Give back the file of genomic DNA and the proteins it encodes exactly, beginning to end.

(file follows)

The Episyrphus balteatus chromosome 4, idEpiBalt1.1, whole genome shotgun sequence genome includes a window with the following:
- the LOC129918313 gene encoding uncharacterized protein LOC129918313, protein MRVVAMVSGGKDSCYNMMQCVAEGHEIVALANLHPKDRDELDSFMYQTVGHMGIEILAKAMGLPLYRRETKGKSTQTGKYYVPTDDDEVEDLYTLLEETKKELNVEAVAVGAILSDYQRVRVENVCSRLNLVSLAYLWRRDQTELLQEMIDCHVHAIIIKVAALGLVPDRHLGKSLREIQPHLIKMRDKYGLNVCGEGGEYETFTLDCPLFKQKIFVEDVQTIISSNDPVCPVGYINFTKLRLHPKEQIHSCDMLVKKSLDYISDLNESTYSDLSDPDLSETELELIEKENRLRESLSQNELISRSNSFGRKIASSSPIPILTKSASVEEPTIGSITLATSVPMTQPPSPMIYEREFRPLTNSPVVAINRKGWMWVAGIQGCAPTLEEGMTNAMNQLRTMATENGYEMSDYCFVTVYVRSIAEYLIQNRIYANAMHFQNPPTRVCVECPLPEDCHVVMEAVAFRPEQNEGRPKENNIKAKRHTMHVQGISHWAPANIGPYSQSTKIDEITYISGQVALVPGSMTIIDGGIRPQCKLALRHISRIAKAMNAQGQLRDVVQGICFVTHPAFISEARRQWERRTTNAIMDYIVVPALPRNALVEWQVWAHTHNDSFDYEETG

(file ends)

The Episyrphus balteatus chromosome 4, idEpiBalt1.1, whole genome shotgun sequence genome includes a window with the following:
- the LOC129918313 gene encoding uncharacterized protein LOC129918313, protein MRVVAMVSGGKDSCYNMMQCVAEGHEIVALANLHPKDRDELDSFMYQTVGHMGIEILAKAMGLPLYRRETKGKSTQTGKYYVPTDDDEVEDLYTLLEETKKELNVEAVAVGAILSDYQRVRVENVCSRLNLVSLAYLWRRDQTELLQEMIDCHVHAIIIKVAALGLVPDRHLGKSLREIQPHLIKMRDKYGLNVCGEGGEYETFTLDCPLFKQKIFVEDVQTIISSNDPVCPVGYINFTKLRLHPKEQIHSCDMLVKKSLDYISDLNESTYSDLSDPDLSETELELIEKENRLRESLSQNELISRSNSFGRKIASSSPIPILTKSASVEEPTIGSITLATSVPMTQPPSPMIYEREFRPLTNSPVVAINRKGWMWVAGIQGCAPTLEEGMTNAMNQLRTMATENGYEMSDYCFVTVYVRSIAEYLIQNRIYANAMHFQNPPTRVCVECPLPEDCHVVMEAVAFRPEQNEGRPKENNIKAKRHTMHVQGISHWAPANIGPYSQSTKIDEITYISGQVALVPGSMTIIDGGIRPQCKLALRHISRIAKAMNAQGQLRDVVQGICFVTHPAFISEARRQWERRTTNAIMDYIVVPALPRNALVEWQVWAHTHNDSFDYEETG